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Original Essays | July 24, 2014

Jessica Valenti: IMG Full Frontal Feminism Revisited

It is arguably the worst and best time to be a feminist. In the years since I first wrote Full Frontal Feminism, we've seen a huge cultural shift in... Continue »
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City of Bohane by Kevin Barry
City of Bohane

chasvanw, July 4, 2013

It's forty years or so in the future and a gang called the Hartnett Fancy controls the infamous city of Bohane. At the end of the first chapter, Logan Hartnett, the gang's natty albino boss, ends a walk along its dock and through its labyrinthine lanes by stopping in a bar. He orders oysters and naturally (given the novel's presumed setting) Irish whiskey. "We might as well," he explains, "elevate ourselves from the beasts of the field."

The populace of Bohane is indeed elevated from the beasts... for one thing, by the earthy half Celtic, half Caribbean poetry of their speech. But not by much else. This is a harsh society, in some sense post-apocalyptic. Not full-on apocalypse; this is not The Road. The city of Bohane is saved as well as savaged by its romantically violent traditions. The power struggle at the heart of this story --between Hartnett, The Gant Broderick, Jenni Ching, Girly, and others-- even allowing for it mythic elements, is not by itself very original. Set amongst the traditions and dark geography of Bohane, it becomes spellbinding.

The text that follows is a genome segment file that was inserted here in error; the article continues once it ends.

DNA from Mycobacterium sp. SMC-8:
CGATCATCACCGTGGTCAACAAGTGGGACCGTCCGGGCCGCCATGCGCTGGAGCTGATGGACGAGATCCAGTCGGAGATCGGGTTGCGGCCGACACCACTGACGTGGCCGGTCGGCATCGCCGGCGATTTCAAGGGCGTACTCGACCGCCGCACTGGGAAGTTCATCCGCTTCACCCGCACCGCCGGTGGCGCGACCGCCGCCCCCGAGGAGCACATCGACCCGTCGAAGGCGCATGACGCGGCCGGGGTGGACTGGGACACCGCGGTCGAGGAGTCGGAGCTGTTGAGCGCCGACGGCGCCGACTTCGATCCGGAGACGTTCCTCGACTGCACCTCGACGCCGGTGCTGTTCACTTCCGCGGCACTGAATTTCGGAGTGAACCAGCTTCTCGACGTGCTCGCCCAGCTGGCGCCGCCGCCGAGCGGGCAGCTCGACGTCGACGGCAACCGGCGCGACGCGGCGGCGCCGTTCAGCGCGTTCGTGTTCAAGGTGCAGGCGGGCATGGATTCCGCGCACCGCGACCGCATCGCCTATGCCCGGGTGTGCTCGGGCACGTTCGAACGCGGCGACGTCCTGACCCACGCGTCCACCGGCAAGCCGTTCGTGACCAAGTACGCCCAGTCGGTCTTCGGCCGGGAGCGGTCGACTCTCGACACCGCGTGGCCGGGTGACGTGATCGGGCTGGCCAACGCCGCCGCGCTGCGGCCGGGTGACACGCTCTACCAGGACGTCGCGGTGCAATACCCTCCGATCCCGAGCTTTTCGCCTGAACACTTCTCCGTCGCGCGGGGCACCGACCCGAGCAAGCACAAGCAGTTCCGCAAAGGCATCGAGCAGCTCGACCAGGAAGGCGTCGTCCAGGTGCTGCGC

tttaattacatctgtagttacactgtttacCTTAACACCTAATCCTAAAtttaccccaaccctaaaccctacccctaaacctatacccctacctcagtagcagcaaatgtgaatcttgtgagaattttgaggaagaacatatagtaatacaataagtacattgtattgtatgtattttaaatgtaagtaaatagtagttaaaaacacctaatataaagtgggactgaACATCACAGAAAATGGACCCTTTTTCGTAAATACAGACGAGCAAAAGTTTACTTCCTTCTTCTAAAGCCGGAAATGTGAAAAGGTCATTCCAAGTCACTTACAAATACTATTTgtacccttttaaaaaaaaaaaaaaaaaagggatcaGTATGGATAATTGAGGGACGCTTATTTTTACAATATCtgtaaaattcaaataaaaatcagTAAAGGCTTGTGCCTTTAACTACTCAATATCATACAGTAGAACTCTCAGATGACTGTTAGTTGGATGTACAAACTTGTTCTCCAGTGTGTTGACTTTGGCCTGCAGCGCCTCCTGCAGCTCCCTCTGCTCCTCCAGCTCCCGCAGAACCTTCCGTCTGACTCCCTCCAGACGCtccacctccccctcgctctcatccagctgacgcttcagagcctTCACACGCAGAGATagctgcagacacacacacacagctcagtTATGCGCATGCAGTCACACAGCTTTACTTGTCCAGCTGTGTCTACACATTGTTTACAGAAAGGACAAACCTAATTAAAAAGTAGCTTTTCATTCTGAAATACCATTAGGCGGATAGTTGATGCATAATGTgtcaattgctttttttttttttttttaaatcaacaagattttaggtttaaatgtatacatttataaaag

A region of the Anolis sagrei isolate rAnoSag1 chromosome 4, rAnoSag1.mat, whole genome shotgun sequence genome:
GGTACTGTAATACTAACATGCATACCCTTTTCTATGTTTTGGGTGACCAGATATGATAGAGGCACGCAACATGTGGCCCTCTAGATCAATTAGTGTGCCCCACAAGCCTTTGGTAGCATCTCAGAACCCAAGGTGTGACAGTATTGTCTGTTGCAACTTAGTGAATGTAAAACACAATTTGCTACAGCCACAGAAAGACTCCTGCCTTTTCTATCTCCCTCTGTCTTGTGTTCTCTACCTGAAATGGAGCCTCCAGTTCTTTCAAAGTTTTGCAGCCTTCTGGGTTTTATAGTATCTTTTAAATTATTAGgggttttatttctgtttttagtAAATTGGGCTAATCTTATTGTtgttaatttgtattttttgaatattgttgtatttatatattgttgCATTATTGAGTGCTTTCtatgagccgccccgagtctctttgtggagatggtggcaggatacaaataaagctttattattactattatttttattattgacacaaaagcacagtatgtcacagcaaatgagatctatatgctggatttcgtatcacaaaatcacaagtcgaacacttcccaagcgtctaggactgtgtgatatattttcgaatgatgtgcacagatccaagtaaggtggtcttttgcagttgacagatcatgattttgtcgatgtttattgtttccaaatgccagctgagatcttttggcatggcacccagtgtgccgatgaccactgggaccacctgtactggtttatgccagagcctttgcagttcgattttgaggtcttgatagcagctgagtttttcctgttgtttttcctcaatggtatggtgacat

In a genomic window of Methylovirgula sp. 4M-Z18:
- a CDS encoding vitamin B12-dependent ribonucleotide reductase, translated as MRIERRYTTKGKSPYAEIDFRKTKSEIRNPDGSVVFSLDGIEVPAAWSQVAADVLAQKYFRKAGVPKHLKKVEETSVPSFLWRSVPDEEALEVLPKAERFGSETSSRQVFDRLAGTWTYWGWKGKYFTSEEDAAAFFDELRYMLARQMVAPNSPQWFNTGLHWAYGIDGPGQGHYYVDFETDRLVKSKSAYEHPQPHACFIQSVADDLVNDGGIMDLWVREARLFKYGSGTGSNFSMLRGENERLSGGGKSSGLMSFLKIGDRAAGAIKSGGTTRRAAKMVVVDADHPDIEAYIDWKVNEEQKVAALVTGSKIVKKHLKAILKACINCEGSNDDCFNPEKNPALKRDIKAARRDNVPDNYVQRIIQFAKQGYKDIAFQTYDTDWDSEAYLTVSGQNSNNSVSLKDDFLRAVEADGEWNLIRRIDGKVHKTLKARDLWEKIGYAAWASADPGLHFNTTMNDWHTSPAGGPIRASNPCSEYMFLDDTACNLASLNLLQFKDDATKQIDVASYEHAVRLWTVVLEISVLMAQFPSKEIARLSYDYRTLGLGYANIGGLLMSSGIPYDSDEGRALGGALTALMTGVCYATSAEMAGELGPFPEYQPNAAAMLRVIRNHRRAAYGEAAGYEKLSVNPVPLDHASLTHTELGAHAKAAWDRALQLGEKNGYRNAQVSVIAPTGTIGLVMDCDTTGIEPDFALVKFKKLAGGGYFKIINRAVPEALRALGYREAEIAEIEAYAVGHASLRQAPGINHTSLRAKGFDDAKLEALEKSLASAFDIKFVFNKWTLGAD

Anthony Burgess, James Joyce, Cormac McCarthy, Tom Waits, Sergio Leone: these are just a few of the names evoked by reviewers to try to suggest the feel of this novel. Most obviously, City of Bohane is something of an analog to Clockwork Orange. In my opinion it doesn't suffer much from the comparison. It's that good.

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